commit
Pronunciation
  • IPA: /kəˈmɪt/
Verb

commit (commits, present participle committing; past and past participle committed)

  1. (transitive) To give in trust; to put into charge or keeping; to entrust; to consign; used with to or formerly unto.
    • c. 1588–1593, William Shakespeare, “The Lamentable Tragedy of Titus Andronicus”, in Mr. William Shakespeares Comedies, Histories, & Tragedies: Published According to the True Originall Copies (First Folio), London: Printed by Isaac Iaggard, and Ed[ward] Blount, published 1623, OCLC 606515358 ↗, [Act V, scene iii], page 52 ↗, column 1:
      Bid him farwell, commit him to the Graue,
    • 1611, The Holy Bible, […] (King James Version), imprinted at London: By Robert Barker, […], OCLC 964384981 ↗, Psalms 37:5 ↗:
      Commit thy way vnto the Lord: trust also in him, and he shall bring it to passe.
    • 1748, [David Hume], “Essay XII. Of the Academical or Sceptical Philosophy.”, in Philosophical Essays Concerning Human Understanding, London: Printed for A[ndrew] Millar, […], OCLC 642589706 ↗, part III, page 256 ↗:
      If we take in hand any Volume; of Divinity or School Metaphyſics, for Inſtance; let us aſk, Does it contain any abſtract Reaſonings concerning Quantity or Number? No. Does it contain any experimental Reaſonings concerning Matters of Fact or Exiſtence? No. Commit it then to the Flames: For it can contain nothing but Sophiſtry and Illuſion.
  2. (transitive) To put in charge of a jailer; to imprison.
    • These two were committed.
  3. (transitive) To have (a person) enter an establishment, such as a hospital or asylum, as a patient.
    Tony should be committed to a nuthouse!
  4. (transitive) To do (something bad); to perpetrate, as a crime, sin, or fault.
    to commit murder
    to commit a series of heinous crimes
    • 1611, The Holy Bible, […] (King James Version), imprinted at London: By Robert Barker, […], OCLC 964384981 ↗, Exodus 20:4 ↗:
      Thou shalt not commit adultery.
  5. To join a contest; to match; followed by with.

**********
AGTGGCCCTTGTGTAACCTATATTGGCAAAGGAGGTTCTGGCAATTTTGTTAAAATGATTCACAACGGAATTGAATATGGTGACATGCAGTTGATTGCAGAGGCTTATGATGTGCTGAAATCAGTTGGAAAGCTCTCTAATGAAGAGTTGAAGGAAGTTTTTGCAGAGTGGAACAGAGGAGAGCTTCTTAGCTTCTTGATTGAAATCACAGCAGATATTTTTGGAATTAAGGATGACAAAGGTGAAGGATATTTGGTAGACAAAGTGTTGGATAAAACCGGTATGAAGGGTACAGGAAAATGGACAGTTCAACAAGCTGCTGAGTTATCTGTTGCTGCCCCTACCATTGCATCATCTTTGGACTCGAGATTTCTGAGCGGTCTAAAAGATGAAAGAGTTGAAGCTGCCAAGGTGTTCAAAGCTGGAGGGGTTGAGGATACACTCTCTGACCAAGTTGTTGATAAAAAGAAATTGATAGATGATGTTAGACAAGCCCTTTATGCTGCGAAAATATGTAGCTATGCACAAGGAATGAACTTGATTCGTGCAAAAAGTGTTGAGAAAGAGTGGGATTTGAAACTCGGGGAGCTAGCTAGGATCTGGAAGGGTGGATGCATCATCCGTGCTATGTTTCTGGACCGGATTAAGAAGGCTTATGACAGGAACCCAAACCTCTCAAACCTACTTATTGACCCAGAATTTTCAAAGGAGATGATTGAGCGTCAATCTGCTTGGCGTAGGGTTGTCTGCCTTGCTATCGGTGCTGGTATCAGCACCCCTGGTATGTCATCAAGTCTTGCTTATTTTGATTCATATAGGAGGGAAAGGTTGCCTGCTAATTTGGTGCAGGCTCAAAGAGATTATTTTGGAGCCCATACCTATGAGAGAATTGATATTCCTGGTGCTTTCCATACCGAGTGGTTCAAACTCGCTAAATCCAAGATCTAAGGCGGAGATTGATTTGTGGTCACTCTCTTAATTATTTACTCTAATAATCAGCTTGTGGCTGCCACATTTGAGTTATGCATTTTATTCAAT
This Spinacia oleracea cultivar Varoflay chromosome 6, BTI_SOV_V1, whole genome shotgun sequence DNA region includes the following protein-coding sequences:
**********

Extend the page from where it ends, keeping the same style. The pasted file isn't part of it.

6. (ambitransitive) To pledge or bind; to compromise, expose, or endanger by some decisive act or preliminary step. (Traditionally used only reflexively but now also without oneself etc.)
    to commit oneself to a certain action
    to commit to a relationship
    • You might have satisfied every duty of political friendship, without committing the honour of your sovereign.
    • Any sudden assent to the proposal […] might possibly be considered as committing the faith of the United States.
  7. (transitive, computing) To make a set of changes permanent.
  8. (transitive, obsolete, Latinism) To confound.
    • 1673, John Milton, “Sonnet XIII. To Mr. H. Lawes, on his Aires.”, in Poems, &c. upon Several Occaſions., London: Printed for Tho. Dring […] , OCLC 1050806759 ↗, page 57 ↗:
      Harry whoſe tuneful and well meaſur'd Song
       Firſt taught our Engliſh Muſick how to ſpan
       Words with juſt note and accent, not to ſcan
       With Midas Ears, committing ſhort and long;
  9. (obsolete, intransitive) To commit an offence; especially, to fornicate.
    • 1603, Michel de Montaigne, chapter 12, in John Florio, transl., The Essayes, […], book II, printed at London: By Val[entine] Simmes for Edward Blount […], OCLC 946730821 ↗:
      the sonne might one day bee found committing with his mother […].
    • c. 1603–1606, William Shakespeare, “The Tragedie of King Lear”, in Mr. William Shakespeares Comedies, Histories, & Tragedies: Published According to the True Originall Copies (First Folio), London: Printed by Isaac Iaggard, and Ed[ward] Blount, published 1623, OCLC 606515358 ↗, [Act III, scene iv]:
      Commit not with man's sworn spouse.
  10. (obsolete, intransitive) To be committed or perpetrated; to take place; to occur.
    • 1749, Henry Fielding, chapter VIII, in The History of Tom Jones, a Foundling. In Six Volumes, volume II, London: Printed by A[ndrew] Millar, […], OCLC 928184292 ↗, book IV, page 51 ↗:
      As a vaſt Herd of Cows in a rich Farmer's Yard, if, while they are milked, they hear their Calves at a Diſtance, lamenting the Robbery which is then committing, roar and bellow: So roared forth the Somerſetſhire Mob an Hallaloo, made up of almoſt as many Squawls, Screams, and other different Sounds, as there were Perſons, or indeed Paſſions, among them: {{...}
Related terms Translations Translations Translations Translations Translations Noun

commit (plural commits)

  1. (computing) The act of committing (e.g. a database transaction or source code into a source control repository), making it a permanent change.
Translations
  • French: commit
  • German: Commit
  • Italian: commit
  • Russian: комми́т



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